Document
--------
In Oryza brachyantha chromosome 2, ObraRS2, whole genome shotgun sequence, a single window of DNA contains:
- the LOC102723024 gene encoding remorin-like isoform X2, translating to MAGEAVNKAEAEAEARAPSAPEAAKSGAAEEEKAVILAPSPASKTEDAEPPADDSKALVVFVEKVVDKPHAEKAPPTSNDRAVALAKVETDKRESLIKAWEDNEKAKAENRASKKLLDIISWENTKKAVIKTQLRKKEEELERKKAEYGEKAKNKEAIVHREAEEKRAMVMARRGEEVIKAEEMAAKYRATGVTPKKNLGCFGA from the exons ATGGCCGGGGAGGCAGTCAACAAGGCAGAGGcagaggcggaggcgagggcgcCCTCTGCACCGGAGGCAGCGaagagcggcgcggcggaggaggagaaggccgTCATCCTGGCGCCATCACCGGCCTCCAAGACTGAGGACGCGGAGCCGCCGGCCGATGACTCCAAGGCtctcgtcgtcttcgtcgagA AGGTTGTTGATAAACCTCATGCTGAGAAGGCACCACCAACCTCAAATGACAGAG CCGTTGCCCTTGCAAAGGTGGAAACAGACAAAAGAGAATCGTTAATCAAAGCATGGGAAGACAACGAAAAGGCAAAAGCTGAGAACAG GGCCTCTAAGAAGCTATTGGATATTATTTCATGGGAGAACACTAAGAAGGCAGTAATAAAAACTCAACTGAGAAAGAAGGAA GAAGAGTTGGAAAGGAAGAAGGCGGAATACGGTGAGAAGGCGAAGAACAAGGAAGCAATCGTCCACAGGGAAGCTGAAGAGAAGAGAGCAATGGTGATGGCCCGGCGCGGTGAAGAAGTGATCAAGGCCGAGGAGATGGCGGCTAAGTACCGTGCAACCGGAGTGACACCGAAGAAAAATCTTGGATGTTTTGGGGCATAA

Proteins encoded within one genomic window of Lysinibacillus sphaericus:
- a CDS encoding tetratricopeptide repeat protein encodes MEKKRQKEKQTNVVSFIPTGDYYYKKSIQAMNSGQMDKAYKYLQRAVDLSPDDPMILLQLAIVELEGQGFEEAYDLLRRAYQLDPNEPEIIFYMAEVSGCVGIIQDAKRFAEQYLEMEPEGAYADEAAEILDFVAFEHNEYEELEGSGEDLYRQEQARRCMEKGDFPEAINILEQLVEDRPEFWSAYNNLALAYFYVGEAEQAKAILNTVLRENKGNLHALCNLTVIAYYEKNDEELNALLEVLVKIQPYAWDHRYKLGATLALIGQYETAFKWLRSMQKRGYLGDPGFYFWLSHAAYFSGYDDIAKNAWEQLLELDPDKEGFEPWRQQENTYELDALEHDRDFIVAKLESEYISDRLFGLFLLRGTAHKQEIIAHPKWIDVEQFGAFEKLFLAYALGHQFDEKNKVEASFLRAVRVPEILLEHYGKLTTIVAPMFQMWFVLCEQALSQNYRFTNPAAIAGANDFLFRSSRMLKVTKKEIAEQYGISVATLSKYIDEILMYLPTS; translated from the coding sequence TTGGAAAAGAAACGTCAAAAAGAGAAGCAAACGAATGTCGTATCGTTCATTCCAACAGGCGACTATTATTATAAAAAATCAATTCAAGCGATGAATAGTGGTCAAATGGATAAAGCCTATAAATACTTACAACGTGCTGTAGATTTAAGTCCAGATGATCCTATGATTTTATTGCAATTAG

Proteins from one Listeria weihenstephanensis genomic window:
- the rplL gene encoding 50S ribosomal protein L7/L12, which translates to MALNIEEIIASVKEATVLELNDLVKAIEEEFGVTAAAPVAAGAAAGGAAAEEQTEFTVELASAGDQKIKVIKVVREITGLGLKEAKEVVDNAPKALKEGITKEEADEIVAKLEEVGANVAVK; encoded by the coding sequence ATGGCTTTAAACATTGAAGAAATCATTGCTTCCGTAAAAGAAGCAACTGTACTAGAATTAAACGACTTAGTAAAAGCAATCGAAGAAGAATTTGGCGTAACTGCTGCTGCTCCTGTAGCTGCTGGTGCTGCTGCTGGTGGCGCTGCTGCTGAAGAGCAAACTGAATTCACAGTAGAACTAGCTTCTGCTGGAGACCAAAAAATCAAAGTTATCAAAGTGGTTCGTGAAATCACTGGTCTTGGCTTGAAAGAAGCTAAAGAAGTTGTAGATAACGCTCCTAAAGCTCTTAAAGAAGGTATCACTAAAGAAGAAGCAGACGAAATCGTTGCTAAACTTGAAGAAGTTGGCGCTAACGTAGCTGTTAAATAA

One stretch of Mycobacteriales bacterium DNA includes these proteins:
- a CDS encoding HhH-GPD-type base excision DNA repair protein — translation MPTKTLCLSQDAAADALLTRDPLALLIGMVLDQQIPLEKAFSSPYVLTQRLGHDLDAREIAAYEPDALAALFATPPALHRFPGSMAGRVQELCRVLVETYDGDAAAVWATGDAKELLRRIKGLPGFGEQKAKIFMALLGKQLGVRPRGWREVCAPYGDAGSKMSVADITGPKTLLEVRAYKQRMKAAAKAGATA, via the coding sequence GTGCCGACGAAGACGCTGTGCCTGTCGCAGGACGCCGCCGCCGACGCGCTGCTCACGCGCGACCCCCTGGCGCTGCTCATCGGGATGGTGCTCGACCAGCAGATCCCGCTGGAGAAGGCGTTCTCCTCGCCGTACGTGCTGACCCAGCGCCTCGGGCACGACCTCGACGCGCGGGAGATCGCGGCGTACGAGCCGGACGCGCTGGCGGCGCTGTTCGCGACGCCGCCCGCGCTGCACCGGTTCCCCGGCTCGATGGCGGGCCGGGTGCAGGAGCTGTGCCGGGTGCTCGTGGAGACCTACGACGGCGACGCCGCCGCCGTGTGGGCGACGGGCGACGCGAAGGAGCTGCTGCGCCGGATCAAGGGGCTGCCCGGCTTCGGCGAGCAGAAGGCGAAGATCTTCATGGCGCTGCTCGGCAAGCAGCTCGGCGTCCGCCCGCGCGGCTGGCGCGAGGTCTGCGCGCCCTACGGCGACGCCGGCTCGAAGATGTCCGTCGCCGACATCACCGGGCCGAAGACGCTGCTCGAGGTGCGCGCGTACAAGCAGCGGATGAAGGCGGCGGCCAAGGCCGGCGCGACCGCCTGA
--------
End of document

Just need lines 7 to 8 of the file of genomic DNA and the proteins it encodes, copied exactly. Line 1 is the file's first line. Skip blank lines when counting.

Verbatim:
One stretch of Mycobacteriales bacterium DNA includes these proteins:
- a CDS encoding HhH-GPD-type base excision DNA repair protein — translation MPTKTLCLSQDAAADALLTRDPLALLIGMVLDQQIPLEKAFSSPYVLTQRLGHDLDAREIAAYEPDALAALFATPPALHRFPGSMAGRVQELCRVLVETYDGDAAAVWATGDAKELLRRIKGLPGFGEQKAKIFMALLGKQLGVRPRGWREVCAPYGDAGSKMSVADITGPKTLLEVRAYKQRMKAAAKAGATA, via the coding sequence GTGCCGACGAAGACGCTGTGCCTGTCGCAGGACGCCGCCGCCGACGCGCTGCTCACGCGCGACCCCCTGGCGCTGCTCATCGGGATGGTGCTCGACCAGCAGATCCCGCTGGAGAAGGCGTTCTCCTCGCCGTACGTGCTGACCCAGCGCCTCGGGCACGACCTCGACGCGCGGGAGATCGCGGCGTACGAGCCGGACGCGCTGGCGGCGCTGTTCGCGACGCCGCCCGCGCTGCACCGGTTCCCCGGCTCGATGGCGGGCCGGGTGCAGGAGCTGTGCCGGGTGCTCGTGGAGACCTACGACGGCGACGCCGCCGCCGTGTGGGCGACGGGCGACGCGAAGGAGCTGCTGCGCCGGATCAAGGGGCTGCCCGGCTTCGGCGAGCAGAAGGCGAAGATCTTCATGGCGCTGCTCGGCAAGCAGCTCGGCGTCCGCCCGCGCGGCTGGCGCGAGGTCTGCGCGCCCTACGGCGACGCCGGCTCGAAGATGTCCGTCGCCGACATCACCGGGCCGAAGACGCTGCTCGAGGTGCGCGCGTACAAGCAGCGGATGAAGGCGGCGGCCAAGGCCGGCGCGACCGCCTGA